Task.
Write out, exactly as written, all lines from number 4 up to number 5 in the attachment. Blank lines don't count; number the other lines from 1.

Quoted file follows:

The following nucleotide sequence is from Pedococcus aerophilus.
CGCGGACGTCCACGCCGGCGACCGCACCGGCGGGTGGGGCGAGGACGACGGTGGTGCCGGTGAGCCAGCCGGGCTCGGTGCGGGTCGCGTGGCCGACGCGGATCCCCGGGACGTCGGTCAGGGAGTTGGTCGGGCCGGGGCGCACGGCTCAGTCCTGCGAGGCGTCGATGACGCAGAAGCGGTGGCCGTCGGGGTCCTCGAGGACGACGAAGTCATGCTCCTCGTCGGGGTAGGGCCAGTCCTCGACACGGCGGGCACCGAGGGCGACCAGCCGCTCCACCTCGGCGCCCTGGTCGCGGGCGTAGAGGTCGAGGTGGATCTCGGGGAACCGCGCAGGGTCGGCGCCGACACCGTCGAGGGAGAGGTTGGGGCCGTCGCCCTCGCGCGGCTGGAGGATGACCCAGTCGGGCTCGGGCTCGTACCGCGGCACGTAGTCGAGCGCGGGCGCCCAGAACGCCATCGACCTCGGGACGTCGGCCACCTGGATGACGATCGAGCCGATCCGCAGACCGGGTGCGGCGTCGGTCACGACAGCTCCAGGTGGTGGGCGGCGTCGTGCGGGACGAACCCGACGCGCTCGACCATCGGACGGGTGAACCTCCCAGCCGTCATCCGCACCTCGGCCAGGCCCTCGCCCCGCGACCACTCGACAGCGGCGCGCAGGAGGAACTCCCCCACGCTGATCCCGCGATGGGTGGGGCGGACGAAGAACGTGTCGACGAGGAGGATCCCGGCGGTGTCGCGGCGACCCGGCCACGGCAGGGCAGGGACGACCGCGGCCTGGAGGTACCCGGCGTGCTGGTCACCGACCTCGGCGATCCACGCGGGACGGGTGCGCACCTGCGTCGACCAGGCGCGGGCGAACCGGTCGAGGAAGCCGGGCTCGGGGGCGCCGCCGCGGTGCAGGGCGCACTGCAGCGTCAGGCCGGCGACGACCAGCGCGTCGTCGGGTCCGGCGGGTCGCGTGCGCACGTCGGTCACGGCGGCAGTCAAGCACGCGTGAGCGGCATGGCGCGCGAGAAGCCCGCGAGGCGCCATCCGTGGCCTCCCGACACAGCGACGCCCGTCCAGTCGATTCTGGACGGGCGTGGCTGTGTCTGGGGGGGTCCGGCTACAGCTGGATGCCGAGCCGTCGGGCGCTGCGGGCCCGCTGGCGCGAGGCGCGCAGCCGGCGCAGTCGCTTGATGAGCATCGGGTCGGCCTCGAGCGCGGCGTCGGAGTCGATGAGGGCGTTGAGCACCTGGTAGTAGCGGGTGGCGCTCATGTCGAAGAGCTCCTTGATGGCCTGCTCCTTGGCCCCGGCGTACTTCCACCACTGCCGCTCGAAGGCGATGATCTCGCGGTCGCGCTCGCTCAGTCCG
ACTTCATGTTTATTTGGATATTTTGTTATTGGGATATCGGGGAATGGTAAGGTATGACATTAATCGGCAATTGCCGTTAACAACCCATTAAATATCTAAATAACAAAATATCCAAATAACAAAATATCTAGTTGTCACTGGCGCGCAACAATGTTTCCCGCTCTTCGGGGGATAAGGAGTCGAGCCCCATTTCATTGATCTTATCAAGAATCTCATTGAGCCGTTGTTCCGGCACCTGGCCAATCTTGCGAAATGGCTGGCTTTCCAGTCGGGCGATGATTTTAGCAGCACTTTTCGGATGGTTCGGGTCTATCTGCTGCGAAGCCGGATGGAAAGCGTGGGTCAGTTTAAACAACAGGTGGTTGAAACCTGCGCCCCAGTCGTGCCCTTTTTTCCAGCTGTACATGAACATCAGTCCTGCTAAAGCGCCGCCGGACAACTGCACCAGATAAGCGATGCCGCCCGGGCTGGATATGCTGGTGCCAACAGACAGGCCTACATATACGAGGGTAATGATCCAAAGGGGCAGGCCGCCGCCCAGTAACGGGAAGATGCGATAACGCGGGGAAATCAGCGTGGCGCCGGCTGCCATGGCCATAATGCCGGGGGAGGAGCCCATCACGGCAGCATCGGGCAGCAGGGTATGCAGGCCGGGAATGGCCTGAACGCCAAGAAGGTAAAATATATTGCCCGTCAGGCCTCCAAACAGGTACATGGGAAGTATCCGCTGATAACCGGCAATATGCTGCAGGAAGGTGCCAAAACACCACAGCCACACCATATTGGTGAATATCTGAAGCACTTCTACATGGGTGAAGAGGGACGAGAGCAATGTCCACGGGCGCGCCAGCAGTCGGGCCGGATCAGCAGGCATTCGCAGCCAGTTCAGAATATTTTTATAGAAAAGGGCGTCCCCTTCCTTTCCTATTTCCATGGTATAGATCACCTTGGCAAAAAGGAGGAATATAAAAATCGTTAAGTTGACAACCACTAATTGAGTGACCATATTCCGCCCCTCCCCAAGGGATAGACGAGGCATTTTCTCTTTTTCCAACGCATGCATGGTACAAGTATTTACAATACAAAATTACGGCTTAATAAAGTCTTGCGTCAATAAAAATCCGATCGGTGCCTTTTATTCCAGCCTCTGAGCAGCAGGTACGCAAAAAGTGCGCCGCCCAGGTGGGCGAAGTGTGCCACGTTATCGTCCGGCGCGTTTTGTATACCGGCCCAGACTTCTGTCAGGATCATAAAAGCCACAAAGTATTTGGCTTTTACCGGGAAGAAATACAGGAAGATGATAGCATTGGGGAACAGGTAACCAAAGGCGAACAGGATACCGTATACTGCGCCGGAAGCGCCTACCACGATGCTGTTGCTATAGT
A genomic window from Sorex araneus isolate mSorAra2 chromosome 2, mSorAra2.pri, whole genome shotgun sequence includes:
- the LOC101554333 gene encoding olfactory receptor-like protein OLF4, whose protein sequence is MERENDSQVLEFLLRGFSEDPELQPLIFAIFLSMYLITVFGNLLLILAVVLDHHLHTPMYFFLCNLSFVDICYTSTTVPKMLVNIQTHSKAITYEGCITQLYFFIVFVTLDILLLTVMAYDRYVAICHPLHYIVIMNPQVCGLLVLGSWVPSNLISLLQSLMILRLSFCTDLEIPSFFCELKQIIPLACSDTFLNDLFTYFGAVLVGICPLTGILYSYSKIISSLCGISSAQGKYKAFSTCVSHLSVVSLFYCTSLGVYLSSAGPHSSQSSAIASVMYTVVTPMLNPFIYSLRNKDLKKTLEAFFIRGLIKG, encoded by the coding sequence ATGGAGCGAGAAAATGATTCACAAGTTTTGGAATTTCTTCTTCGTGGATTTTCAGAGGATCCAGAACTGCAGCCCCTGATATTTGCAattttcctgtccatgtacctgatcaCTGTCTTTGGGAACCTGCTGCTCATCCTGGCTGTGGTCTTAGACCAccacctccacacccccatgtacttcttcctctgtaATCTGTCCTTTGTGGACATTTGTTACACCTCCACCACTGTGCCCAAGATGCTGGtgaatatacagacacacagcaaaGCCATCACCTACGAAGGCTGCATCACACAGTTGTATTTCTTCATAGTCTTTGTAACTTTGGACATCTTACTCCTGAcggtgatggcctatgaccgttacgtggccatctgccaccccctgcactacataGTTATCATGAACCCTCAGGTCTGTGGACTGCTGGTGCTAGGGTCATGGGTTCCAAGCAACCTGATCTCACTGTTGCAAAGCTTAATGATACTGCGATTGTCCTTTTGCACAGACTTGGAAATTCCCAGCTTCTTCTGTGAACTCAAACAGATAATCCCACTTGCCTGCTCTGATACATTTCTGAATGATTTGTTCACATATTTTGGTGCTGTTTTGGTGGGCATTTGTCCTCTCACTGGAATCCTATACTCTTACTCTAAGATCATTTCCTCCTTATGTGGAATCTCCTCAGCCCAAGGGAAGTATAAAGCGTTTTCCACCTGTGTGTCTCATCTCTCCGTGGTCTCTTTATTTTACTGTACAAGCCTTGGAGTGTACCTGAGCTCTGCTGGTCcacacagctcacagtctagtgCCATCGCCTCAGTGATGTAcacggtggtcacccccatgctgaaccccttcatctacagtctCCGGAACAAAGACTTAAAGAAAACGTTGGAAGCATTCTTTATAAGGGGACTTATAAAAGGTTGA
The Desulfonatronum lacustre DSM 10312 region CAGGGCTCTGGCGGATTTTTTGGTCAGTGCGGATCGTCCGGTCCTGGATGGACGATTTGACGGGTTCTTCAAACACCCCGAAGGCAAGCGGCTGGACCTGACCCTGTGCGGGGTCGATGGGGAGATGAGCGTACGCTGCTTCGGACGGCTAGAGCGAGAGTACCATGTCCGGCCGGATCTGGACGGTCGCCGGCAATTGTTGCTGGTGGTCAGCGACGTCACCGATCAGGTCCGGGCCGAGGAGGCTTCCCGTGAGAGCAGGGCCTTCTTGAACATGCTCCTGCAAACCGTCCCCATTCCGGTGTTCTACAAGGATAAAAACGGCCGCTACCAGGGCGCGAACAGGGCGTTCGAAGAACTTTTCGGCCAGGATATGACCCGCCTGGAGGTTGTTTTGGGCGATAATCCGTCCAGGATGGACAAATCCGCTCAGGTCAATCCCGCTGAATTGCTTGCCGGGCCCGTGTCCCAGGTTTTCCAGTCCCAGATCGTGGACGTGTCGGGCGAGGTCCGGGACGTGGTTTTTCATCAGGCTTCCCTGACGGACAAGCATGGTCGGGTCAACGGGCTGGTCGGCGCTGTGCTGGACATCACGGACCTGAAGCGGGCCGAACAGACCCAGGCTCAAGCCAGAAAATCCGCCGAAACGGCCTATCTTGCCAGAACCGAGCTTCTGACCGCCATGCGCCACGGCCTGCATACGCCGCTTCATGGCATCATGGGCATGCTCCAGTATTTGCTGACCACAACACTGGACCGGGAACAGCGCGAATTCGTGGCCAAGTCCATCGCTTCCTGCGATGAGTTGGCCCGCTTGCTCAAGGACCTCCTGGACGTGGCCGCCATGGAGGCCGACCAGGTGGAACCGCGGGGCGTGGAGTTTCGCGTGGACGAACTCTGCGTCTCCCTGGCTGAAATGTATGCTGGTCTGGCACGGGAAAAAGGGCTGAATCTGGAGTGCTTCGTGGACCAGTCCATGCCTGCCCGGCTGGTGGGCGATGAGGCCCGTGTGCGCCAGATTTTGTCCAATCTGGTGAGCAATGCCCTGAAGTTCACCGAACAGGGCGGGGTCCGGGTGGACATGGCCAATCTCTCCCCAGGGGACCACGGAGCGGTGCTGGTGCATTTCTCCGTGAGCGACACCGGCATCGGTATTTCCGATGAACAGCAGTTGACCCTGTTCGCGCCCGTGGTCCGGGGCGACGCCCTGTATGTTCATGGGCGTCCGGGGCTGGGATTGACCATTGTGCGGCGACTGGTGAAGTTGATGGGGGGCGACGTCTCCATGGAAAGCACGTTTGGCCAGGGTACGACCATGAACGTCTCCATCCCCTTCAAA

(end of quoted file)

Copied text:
A genomic window from Sorex araneus isolate mSorAra2 chromosome 2, mSorAra2.pri, whole genome shotgun sequence includes:
- the LOC101554333 gene encoding olfactory receptor-like protein OLF4, whose protein sequence is MERENDSQVLEFLLRGFSEDPELQPLIFAIFLSMYLITVFGNLLLILAVVLDHHLHTPMYFFLCNLSFVDICYTSTTVPKMLVNIQTHSKAITYEGCITQLYFFIVFVTLDILLLTVMAYDRYVAICHPLHYIVIMNPQVCGLLVLGSWVPSNLISLLQSLMILRLSFCTDLEIPSFFCELKQIIPLACSDTFLNDLFTYFGAVLVGICPLTGILYSYSKIISSLCGISSAQGKYKAFSTCVSHLSVVSLFYCTSLGVYLSSAGPHSSQSSAIASVMYTVVTPMLNPFIYSLRNKDLKKTLEAFFIRGLIKG, encoded by the coding sequence ATGGAGCGAGAAAATGATTCACAAGTTTTGGAATTTCTTCTTCGTGGATTTTCAGAGGATCCAGAACTGCAGCCCCTGATATTTGCAattttcctgtccatgtacctgatcaCTGTCTTTGGGAACCTGCTGCTCATCCTGGCTGTGGTCTTAGACCAccacctccacacccccatgtacttcttcctctgtaATCTGTCCTTTGTGGACATTTGTTACACCTCCACCACTGTGCCCAAGATGCTGGtgaatatacagacacacagcaaaGCCATCACCTACGAAGGCTGCATCACACAGTTGTATTTCTTCATAGTCTTTGTAACTTTGGACATCTTACTCCTGAcggtgatggcctatgaccgttacgtggccatctgccaccccctgcactacataGTTATCATGAACCCTCAGGTCTGTGGACTGCTGGTGCTAGGGTCATGGGTTCCAAGCAACCTGATCTCACTGTTGCAAAGCTTAATGATACTGCGATTGTCCTTTTGCACAGACTTGGAAATTCCCAGCTTCTTCTGTGAACTCAAACAGATAATCCCACTTGCCTGCTCTGATACATTTCTGAATGATTTGTTCACATATTTTGGTGCTGTTTTGGTGGGCATTTGTCCTCTCACTGGAATCCTATACTCTTACTCTAAGATCATTTCCTCCTTATGTGGAATCTCCTCAGCCCAAGGGAAGTATAAAGCGTTTTCCACCTGTGTGTCTCATCTCTCCGTGGTCTCTTTATTTTACTGTACAAGCCTTGGAGTGTACCTGAGCTCTGCTGGTCcacacagctcacagtctagtgCCATCGCCTCAGTGATGTAcacggtggtcacccccatgctgaaccccttcatctacagtctCCGGAACAAAGACTTAAAGAAAACGTTGGAAGCATTCTTTATAAGGGGACTTATAAAAGGTTGA